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Market Failures, Externalities, Asymmetries & Bandwagon ...

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Market Failures, Externalities, Asymmetries & Bandwagon Effects
Yale BraunsteinMarch 2011
Quick intro to “Consumers Surplus”
Actually, the sum of CS & PSConsumers gain from price decreasesPS = ProfitMonopoly works by restricting output & raining price, therefore results in “deadweight welfare loss”Graphical measure of DWL
Market Failure
Need a formal definitionMore than just “market doesn’t do what we want it to do”Role of monopolizationRole of information asymmetries(Price discrimination can actually be beneficial)But this is not always the case
Externalities
Can be positive or negativeCan occur from production or consumption2x2 diagram of examples
“Solutions” to externalities
TaxesSubsidiesRegulationBetter definition of property rights“Unitization” as an exampleMore when we get toCoases’ Theorem
Bandwagon effects - History
HarveyLeibenstein,1950H.Leibenstein, “Bandwagon, Snob, and Veblen Effects in the Theory of Consumers’ Demand,”The Quarterly Journal of Economics (May 1950), reprinted in W.Breitand H.M.Hochman, Readings in Microeconomics, Second Edition (New York: Holt, Rinehart and Winston, Inc., 1971), pp. 115-116“the extent to which the demand for a commodity is increased due to the fact that others are also consuming the same commodity. It represents the desire of people to purchase a commodity in order to get into ‘the swim of things’; in order to conform with the people they wish to be associated with; in order to be fashionable or stylish; or, in order to appear to be ‘one of the boys.’”
History (2)
Jeffrey H.Rohlfs,1974J.Rohlfs, “A Theory of Interdependent Demand for a Communications Service,”Bell Journal of Economics and Management Science (Spring 1974),p. 16.“The utility that a subscriber derives from a communications service increases as others join the system. This is a classic case of external economies in consumption and has fundamental importance for the economic analysis of the communications industry.”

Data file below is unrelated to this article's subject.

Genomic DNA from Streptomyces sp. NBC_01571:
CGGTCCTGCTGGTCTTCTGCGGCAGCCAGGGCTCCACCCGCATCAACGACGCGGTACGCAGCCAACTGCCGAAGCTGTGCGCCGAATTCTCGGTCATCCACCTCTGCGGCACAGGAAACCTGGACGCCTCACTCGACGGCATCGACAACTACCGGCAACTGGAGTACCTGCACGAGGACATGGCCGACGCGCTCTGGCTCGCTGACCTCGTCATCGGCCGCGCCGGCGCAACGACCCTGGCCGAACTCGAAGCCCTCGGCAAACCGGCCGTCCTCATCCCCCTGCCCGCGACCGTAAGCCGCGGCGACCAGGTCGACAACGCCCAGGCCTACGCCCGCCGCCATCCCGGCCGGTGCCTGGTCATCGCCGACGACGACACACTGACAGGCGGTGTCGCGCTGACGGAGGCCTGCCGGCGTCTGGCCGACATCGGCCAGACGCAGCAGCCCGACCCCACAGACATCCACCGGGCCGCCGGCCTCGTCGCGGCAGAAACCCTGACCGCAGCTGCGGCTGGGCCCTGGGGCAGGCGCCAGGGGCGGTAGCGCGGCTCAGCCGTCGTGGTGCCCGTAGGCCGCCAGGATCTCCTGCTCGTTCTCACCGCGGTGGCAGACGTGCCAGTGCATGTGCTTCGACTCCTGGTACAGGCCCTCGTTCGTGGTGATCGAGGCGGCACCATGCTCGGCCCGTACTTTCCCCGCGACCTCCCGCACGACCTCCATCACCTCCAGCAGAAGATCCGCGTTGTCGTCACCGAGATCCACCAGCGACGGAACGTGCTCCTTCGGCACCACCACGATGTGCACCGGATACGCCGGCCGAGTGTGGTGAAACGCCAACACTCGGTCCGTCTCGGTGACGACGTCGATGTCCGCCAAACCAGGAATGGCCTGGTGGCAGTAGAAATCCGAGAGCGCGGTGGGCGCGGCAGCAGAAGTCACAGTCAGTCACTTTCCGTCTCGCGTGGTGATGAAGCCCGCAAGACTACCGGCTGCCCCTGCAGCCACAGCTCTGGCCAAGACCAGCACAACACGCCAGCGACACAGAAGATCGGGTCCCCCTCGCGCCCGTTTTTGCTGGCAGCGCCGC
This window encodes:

Network Externalities with an example from the 1980s – The Fax
Bandwagoneffects in high tech industries often have a basis that goes beyond what is in the consumer’s head. In particular:Networkexternalities: Thebenefit from being able to communicate with additional individuals who have also become users of the product or service (these apply to products and services that use telecommunications networks.)(Example: the fax machine) Externaldemand-side scale economics: Benefitsthat accrue to consumers as the user set expands. They areexternal to a single user, because the benefits to him or her derive from actions of others.
Metcalfe’s Law
Valueof network to users increases exponentially with the number of nodes/users(Don’t believe everything you read inWikipedia. Not necessarily a “square” law, and it didn’t come from George Gilder.)(Role of Xerox PARC and 3Com in development of Ethernet.)More on compatibility standards after the break.
Back to Bandwagon Effects –Beta vs. VHS
Bandwagon effect: A benefitthat a person enjoys as others do the same thing that he or she does. In particular, a consumer may enjoy bandwagon effects as others consume the same product or service that he or she does.Bandwagoneffects in high tech industries often have a basis that goes beyond what is in the consumer’s head.Complementarybandwagon effects: Theseapply to products whose value derives, at least in part, from use of competitively supplied complementary products
Beta vs. VHS
“In my opinion, the Sony-developed Beta format is superior to VHS in several ways, including better cassette design, superior tape handling, and overall better video engineering.”-Video expert, Columnist of the journal “Video”But “technical superiority” is not the issue.

By 1980, only a year or so into the battle, VHS had captured nearly 70% of the market. Beta could initially claim the rest, but V2000 arrived to complicate the picture. The first generation of V2000 machines were poorly specified and expensive, so despite its undisputed technical merits the format failed to capture the public imagination.Theivesraiding an electronics warehouse in 1983 cleared out all the VHS and Beta machines, but didn't take a single V2000 deck...
Beta vs. VHS

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Market Failures, Externalities, Asymmetries & Bandwagon ...